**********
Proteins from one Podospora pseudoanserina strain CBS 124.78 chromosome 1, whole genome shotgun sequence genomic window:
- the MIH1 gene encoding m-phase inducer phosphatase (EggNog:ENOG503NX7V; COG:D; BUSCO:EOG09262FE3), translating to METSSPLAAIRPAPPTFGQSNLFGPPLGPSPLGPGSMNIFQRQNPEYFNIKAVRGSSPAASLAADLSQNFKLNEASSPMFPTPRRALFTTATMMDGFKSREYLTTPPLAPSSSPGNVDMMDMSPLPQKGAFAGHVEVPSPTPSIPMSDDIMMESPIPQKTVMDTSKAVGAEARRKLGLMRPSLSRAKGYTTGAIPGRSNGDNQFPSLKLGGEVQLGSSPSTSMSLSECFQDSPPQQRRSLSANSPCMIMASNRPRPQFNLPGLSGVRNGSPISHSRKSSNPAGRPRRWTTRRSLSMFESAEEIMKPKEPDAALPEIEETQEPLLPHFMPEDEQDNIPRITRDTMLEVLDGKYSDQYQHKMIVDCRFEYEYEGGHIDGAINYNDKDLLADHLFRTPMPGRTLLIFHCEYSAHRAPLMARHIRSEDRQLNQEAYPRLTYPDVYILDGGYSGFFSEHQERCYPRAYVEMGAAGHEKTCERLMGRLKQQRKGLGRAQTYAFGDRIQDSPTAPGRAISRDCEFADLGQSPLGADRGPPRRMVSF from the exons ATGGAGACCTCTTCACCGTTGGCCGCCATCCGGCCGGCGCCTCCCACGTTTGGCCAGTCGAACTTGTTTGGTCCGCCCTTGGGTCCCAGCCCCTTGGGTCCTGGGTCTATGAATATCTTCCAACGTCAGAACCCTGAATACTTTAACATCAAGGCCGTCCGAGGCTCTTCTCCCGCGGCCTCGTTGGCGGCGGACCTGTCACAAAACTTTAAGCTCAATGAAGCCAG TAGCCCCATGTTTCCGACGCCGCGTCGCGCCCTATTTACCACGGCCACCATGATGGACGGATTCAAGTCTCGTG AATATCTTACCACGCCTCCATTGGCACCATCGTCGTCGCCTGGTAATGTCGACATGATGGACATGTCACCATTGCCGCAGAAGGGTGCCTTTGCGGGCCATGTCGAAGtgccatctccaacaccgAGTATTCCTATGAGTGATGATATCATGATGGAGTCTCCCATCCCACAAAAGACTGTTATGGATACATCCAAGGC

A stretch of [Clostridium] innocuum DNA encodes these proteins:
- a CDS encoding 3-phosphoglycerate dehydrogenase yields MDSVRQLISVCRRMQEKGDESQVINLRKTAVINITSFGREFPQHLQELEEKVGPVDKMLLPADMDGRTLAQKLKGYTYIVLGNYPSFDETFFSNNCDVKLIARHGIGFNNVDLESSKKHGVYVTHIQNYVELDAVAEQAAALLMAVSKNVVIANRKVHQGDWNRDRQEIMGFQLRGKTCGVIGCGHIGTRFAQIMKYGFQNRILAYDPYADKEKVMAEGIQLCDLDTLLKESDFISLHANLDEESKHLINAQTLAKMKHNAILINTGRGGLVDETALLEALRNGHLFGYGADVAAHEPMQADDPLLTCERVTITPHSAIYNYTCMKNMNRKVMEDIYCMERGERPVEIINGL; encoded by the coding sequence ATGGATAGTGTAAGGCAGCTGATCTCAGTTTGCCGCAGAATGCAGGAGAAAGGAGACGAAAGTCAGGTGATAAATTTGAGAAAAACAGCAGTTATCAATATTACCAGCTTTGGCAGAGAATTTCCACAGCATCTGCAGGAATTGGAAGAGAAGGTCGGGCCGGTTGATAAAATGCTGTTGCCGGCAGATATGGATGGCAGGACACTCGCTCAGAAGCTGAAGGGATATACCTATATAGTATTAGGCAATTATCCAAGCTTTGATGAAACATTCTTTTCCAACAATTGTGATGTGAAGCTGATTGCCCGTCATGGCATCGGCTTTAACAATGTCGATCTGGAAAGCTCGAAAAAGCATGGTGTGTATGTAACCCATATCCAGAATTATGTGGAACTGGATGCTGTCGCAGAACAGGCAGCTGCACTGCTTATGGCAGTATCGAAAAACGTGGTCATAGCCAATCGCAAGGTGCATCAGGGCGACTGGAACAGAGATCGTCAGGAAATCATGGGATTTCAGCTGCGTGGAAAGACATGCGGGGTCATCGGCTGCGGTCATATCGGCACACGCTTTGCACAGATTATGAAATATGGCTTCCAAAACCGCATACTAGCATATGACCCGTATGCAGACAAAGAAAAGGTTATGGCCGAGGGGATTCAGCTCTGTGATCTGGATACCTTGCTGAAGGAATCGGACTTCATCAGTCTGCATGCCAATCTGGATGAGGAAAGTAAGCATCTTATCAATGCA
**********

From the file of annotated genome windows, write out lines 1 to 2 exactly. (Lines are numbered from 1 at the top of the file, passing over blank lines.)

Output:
Proteins from one Podospora pseudoanserina strain CBS 124.78 chromosome 1, whole genome shotgun sequence genomic window:
- the MIH1 gene encoding m-phase inducer phosphatase (EggNog:ENOG503NX7V; COG:D; BUSCO:EOG09262FE3), translating to METSSPLAAIRPAPPTFGQSNLFGPPLGPSPLGPGSMNIFQRQNPEYFNIKAVRGSSPAASLAADLSQNFKLNEASSPMFPTPRRALFTTATMMDGFKSREYLTTPPLAPSSSPGNVDMMDMSPLPQKGAFAGHVEVPSPTPSIPMSDDIMMESPIPQKTVMDTSKAVGAEARRKLGLMRPSLSRAKGYTTGAIPGRSNGDNQFPSLKLGGEVQLGSSPSTSMSLSECFQDSPPQQRRSLSANSPCMIMASNRPRPQFNLPGLSGVRNGSPISHSRKSSNPAGRPRRWTTRRSLSMFESAEEIMKPKEPDAALPEIEETQEPLLPHFMPEDEQDNIPRITRDTMLEVLDGKYSDQYQHKMIVDCRFEYEYEGGHIDGAINYNDKDLLADHLFRTPMPGRTLLIFHCEYSAHRAPLMARHIRSEDRQLNQEAYPRLTYPDVYILDGGYSGFFSEHQERCYPRAYVEMGAAGHEKTCERLMGRLKQQRKGLGRAQTYAFGDRIQDSPTAPGRAISRDCEFADLGQSPLGADRGPPRRMVSF from the exons ATGGAGACCTCTTCACCGTTGGCCGCCATCCGGCCGGCGCCTCCCACGTTTGGCCAGTCGAACTTGTTTGGTCCGCCCTTGGGTCCCAGCCCCTTGGGTCCTGGGTCTATGAATATCTTCCAACGTCAGAACCCTGAATACTTTAACATCAAGGCCGTCCGAGGCTCTTCTCCCGCGGCCTCGTTGGCGGCGGACCTGTCACAAAACTTTAAGCTCAATGAAGCCAG TAGCCCCATGTTTCCGACGCCGCGTCGCGCCCTATTTACCACGGCCACCATGATGGACGGATTCAAGTCTCGTG AATATCTTACCACGCCTCCATTGGCACCATCGTCGTCGCCTGGTAATGTCGACATGATGGACATGTCACCATTGCCGCAGAAGGGTGCCTTTGCGGGCCATGTCGAAGtgccatctccaacaccgAGTATTCCTATGAGTGATGATATCATGATGGAGTCTCCCATCCCACAAAAGACTGTTATGGATACATCCAAGGC